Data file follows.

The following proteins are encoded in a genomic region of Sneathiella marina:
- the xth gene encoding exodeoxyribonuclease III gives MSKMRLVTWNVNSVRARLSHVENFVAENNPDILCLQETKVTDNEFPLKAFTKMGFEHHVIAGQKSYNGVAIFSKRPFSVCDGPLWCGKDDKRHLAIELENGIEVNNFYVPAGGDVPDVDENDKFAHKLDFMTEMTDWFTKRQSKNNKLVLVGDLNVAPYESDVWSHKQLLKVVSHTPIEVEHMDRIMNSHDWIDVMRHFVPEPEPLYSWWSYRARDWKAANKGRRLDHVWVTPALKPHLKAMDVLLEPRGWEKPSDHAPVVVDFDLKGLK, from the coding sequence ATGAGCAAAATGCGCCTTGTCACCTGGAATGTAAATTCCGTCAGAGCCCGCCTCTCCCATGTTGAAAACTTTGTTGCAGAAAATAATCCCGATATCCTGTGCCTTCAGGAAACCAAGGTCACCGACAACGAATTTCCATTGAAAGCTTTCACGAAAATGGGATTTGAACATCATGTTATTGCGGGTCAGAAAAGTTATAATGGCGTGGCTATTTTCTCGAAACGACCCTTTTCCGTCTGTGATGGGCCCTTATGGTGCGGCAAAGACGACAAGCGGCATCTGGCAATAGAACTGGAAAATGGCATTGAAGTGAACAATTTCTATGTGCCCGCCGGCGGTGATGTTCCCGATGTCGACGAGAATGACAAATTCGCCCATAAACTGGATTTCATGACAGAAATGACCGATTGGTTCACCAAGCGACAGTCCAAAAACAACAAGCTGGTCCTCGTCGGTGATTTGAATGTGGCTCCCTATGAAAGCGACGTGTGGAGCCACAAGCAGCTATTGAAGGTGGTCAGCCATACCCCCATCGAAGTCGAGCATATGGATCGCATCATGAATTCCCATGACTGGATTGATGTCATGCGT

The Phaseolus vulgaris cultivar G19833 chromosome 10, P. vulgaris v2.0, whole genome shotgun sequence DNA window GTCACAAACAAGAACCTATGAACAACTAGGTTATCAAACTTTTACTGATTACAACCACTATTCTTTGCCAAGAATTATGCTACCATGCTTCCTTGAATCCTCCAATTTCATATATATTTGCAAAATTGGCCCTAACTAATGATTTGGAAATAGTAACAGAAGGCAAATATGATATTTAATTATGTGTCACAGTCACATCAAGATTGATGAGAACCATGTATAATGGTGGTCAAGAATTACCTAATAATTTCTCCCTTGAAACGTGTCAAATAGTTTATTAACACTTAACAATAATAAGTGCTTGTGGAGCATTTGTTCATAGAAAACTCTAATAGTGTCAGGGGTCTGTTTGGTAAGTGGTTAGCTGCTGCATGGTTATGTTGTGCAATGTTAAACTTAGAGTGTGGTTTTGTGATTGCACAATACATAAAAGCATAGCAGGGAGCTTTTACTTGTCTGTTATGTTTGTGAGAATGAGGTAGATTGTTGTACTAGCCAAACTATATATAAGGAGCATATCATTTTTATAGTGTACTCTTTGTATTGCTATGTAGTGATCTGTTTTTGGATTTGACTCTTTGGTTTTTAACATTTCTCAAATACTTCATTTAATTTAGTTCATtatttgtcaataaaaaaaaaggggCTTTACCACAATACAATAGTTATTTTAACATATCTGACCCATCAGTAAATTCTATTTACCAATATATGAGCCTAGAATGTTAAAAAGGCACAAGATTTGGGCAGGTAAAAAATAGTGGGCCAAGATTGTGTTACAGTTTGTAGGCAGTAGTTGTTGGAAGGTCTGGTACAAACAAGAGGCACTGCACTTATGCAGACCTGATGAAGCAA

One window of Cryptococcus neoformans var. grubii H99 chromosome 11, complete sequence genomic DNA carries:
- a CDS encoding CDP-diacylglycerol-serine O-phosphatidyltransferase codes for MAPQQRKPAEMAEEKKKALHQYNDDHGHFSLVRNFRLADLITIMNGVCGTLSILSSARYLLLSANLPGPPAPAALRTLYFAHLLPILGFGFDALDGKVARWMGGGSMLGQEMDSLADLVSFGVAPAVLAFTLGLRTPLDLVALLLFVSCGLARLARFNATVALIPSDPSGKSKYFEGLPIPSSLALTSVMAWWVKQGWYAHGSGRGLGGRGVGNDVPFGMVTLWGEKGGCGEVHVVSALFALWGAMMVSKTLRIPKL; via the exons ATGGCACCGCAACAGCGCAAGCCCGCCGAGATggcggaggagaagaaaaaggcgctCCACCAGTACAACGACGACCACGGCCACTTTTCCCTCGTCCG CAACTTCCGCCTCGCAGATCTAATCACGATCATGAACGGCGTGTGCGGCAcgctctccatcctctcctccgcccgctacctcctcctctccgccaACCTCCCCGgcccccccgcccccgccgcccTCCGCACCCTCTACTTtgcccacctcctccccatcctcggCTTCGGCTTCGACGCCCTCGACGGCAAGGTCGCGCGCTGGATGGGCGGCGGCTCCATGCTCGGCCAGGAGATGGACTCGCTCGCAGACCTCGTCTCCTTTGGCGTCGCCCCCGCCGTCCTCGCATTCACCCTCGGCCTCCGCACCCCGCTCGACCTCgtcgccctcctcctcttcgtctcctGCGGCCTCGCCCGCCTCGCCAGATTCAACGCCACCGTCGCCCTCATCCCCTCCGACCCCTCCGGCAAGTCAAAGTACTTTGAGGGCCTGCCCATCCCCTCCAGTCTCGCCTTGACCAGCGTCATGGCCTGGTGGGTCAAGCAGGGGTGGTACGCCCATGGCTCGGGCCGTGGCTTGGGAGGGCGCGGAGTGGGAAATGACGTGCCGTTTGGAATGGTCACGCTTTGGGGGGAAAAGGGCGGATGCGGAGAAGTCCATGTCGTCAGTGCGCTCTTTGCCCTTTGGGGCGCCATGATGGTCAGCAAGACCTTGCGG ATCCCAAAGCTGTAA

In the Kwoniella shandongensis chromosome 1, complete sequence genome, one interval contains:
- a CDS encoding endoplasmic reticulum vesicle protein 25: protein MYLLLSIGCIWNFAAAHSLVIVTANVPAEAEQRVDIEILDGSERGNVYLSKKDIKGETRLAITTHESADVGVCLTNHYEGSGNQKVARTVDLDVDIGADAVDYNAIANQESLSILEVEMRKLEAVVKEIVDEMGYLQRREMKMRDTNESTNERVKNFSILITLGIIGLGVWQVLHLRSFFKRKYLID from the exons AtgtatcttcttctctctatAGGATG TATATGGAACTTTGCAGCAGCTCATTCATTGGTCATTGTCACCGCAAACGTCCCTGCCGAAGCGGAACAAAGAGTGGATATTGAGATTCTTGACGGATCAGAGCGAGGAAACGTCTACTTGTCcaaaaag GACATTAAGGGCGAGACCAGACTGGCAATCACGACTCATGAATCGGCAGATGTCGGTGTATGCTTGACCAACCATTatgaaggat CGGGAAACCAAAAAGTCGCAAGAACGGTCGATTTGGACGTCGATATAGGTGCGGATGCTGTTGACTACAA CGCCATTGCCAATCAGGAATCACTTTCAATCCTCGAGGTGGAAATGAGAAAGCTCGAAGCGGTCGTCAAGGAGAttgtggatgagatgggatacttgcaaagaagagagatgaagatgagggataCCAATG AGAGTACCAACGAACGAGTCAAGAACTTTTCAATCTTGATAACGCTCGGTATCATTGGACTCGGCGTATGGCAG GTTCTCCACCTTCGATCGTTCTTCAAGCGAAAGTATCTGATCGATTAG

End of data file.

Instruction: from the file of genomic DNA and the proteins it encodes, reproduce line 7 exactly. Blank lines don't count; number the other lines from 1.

- a CDS encoding endoplasmic reticulum vesicle protein 25: protein MYLLLSIGCIWNFAAAHSLVIVTANVPAEAEQRVDIEILDGSERGNVYLSKKDIKGETRLAITTHESADVGVCLTNHYEGSGNQKVARTVDLDVDIGADAVDYNAIANQESLSILEVEMRKLEAVVKEIVDEMGYLQRREMKMRDTNESTNERVKNFSILITLGIIGLGVWQVLHLRSFFKRKYLID from the exons AtgtatcttcttctctctatAGGATG TATATGGAACTTTGCAGCAGCTCATTCATTGGTCATTGTCACCGCAAACGTCCCTGCCGAAGCGGAACAAAGAGTGGATATTGAGATTCTTGACGGATCAGAGCGAGGAAACGTCTACTTGTCcaaaaag GACATTAAGGGCGAGACCAGACTGGCAATCACGACTCATGAATCGGCAGATGTCGGTGTATGCTTGACCAACCATTatgaaggat CGGGAAACCAAAAAGTCGCAAGAACGGTCGATTTGGACGTCGATATAGGTGCGGATGCTGTTGACTACAA CGCCATTGCCAATCAGGAATCACTTTCAATCCTCGAGGTGGAAATGAGAAAGCTCGAAGCGGTCGTCAAGGAGAttgtggatgagatgggatacttgcaaagaagagagatgaagatgagggataCCAATG AGAGTACCAACGAACGAGTCAAGAACTTTTCAATCTTGATAACGCTCGGTATCATTGGACTCGGCGTATGGCAG GTTCTCCACCTTCGATCGTTCTTCAAGCGAAAGTATCTGATCGATTAG